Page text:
herb gardcening

Herb Gardening For Beginners: How To Grow Your Own Herbs

Gardening is a popular hobby, and for good reason! In 2013, Americans spent $3.5 billion on gardening supplies. But for some who believe they have a ‘brown thumb’ gardening can feel out of reach. Herbs are a fairly common ingredient in many dishes, from steaks to spaghetti sauce. Usually, herbs can be bought dried or fresh in a store, but they’re not really all that difficult to grow yourself. Growing your own herbs is a simple, straight-forward hobby that can be done even in the big city and yields delicious, nutritious seasoning for your dishes. Here’s a quick guide on herb gardening for beginners.

Herb Gardening For Beginners

Basil, parsley, thyme, sage, and cilantro are all herbs, but that doesn’t necessarily mean they have the same needs as one another. Cilantro and parsley tend to enjoy part shade, getting only three to four hours of sunlight every day. Basil, on the other hand, likes full sun, at least six hours of direct sunlight every day.

Advertisement

Herbs also have a tendency to grow differently than one another. Some herbs, like basil and thyme, grow directly upward. Others, like mint, oregano, and marjoram grow outward, spreading as far as four feet. If your garden includes cilantro, dill, parsley, and basil, you’ll only need to space your plants one to two feet. If you’re growing rosemary, mint, or oregano, you’ll need to give them more room.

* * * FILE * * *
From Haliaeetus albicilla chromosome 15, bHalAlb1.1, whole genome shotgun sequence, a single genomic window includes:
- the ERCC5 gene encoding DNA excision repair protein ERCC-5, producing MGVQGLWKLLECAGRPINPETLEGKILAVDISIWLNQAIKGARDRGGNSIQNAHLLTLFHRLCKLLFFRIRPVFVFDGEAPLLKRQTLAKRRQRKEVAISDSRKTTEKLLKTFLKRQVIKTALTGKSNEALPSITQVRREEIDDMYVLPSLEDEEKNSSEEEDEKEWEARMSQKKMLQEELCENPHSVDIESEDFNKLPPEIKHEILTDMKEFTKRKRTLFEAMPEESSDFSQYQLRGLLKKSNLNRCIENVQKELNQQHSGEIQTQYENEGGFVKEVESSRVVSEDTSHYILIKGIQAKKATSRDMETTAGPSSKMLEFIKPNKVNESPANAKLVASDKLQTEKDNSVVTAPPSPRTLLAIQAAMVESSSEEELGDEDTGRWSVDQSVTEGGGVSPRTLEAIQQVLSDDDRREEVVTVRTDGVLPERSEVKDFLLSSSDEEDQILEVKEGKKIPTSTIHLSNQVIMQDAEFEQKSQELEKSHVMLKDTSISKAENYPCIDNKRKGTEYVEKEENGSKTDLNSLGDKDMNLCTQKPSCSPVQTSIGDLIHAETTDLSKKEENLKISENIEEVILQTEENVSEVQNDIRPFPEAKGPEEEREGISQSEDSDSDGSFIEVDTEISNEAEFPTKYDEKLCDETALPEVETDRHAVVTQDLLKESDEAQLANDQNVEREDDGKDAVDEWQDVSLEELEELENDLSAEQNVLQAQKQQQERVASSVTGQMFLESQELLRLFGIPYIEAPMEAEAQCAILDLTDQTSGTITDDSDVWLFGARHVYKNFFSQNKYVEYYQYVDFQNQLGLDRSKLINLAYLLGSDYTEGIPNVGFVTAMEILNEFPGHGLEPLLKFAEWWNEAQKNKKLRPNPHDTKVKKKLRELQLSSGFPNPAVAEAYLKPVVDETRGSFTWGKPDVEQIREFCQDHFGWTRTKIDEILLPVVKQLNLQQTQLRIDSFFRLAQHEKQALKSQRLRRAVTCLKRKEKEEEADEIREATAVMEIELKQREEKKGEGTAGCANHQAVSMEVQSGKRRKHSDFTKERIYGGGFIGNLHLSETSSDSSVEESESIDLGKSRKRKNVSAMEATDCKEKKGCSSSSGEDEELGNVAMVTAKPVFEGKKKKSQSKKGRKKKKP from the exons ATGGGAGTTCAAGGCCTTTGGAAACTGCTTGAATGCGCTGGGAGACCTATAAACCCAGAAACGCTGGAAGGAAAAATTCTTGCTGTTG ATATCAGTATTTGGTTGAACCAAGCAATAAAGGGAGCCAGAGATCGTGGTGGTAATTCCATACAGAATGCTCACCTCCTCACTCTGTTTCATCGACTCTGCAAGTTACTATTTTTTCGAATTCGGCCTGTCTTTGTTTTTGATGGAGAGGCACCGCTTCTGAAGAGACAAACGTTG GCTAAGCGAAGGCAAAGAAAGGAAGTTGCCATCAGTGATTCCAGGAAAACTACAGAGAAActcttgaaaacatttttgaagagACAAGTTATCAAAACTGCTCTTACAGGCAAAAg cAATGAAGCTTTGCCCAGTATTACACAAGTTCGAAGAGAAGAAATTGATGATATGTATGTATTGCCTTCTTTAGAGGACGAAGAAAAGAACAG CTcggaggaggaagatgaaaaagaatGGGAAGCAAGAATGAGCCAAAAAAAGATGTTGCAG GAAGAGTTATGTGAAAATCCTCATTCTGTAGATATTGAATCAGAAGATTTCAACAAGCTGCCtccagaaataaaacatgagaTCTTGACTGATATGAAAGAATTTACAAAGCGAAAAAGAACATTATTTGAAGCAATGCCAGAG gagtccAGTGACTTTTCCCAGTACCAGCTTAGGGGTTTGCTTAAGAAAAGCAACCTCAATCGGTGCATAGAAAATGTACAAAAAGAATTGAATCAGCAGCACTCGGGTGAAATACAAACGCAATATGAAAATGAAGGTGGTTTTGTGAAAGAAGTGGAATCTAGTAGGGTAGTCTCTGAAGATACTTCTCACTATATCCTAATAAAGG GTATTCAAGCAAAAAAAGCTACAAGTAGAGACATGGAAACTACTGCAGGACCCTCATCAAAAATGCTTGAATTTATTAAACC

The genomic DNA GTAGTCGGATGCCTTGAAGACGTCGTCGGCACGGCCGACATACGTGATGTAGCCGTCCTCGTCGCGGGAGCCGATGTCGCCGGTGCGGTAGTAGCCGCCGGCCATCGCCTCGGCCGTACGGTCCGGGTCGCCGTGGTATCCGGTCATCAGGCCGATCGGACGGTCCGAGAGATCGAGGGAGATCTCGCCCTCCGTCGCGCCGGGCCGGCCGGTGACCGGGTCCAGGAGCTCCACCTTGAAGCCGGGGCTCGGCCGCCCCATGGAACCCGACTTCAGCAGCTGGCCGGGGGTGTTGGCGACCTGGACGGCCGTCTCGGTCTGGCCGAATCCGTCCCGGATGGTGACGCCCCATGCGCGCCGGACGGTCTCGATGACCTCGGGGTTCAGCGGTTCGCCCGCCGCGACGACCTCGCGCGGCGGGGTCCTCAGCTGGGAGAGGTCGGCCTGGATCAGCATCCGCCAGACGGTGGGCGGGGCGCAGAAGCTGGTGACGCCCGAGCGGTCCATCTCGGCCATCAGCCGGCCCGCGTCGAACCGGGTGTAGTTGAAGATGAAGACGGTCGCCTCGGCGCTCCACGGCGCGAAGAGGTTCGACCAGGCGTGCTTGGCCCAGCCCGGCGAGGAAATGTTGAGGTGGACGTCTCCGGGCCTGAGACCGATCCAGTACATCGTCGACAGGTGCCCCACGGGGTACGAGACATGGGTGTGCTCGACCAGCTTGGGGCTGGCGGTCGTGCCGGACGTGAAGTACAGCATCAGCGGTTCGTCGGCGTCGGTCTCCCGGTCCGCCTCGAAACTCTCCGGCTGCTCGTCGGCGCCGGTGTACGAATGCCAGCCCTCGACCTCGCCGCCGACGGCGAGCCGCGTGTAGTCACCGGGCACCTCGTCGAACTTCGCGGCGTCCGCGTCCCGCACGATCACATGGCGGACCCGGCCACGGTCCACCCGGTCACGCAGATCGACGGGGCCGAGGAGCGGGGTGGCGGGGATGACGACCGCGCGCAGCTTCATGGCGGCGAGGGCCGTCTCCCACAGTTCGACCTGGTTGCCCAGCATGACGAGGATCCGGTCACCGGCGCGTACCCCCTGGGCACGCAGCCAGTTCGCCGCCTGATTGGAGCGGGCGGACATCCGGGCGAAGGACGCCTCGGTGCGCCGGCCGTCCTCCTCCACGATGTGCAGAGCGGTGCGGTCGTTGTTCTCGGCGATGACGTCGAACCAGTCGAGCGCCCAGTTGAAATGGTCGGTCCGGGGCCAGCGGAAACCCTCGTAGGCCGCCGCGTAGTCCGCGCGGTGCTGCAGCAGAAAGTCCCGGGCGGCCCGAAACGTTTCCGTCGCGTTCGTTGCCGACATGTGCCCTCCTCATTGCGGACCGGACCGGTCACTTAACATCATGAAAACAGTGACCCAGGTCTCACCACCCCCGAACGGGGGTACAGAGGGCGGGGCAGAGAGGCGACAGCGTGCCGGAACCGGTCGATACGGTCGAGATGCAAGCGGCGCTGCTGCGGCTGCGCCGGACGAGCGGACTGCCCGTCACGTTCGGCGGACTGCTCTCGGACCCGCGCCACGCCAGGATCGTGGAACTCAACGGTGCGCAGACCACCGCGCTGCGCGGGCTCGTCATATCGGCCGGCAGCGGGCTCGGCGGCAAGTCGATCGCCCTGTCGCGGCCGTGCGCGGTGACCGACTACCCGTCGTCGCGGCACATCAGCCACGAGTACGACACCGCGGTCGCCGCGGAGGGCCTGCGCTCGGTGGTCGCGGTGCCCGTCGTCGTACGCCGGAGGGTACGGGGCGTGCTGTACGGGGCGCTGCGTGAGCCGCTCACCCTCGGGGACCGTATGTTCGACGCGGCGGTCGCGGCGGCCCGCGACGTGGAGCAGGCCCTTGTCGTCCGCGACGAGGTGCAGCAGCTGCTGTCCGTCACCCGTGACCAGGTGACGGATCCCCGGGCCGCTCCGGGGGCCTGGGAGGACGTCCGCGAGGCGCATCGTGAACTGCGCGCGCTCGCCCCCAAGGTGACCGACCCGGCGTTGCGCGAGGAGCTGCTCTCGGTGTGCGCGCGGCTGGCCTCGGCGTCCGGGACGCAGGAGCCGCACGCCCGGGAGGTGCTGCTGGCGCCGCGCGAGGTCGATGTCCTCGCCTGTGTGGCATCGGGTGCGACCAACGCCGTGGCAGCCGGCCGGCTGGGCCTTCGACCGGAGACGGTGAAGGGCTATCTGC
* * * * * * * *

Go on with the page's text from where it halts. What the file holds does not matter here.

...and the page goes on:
Advertisement

Your herbs may also require different watering routines. Rosemary does well when it gets a bit dry, but basil is a thirstier plant, requiring a little bit more water. As long as you do your research on each herb’s needs, herb gardening will come easy to you.

Advertisement

12 Easiest Herbs To Grow

If you’re brand new to herb gardening, you can get started with these super easy herbs. Let’s talk about what some of the more common types of herbs need in order to grow into happy, healthy plants.

Advertisement

Thyme

thyme

Whether or not I even use them in the things I cook, I love to grow herbs. One of the herbs you will always find in my garden is thyme. It’s a beautiful, fragrant, low-growing perennial herb that erupts in flowers that my local native pollinators just can’t seem to get enough of, and frankly, I don’t think I can get enough of them either. Let’s talk about this awesome little herb and how you can grow it in your garden too.

Advertisement

Sage

  • Perennial
  • Planting depth: 1/8 inch
  • Sun: Full
  • Height: 12-48 inches
  • Spread: 30 inches
  • Soil: Fertile, plenty of compost added

Basil

basil

Basil is a culinary herb that’s at the heart of Italian cuisine, and it’s also the base of most varieties of pesto. There may be a discrepancy in how to pronounce it (“bay-sil” or “bah-sil”) but there’s no denying its delicious aroma. Although sweet basil may be the most famous of its kind, there are many different cultivars. In this article, we’ll talk about how to grow basil for an awesome harvest all summer long.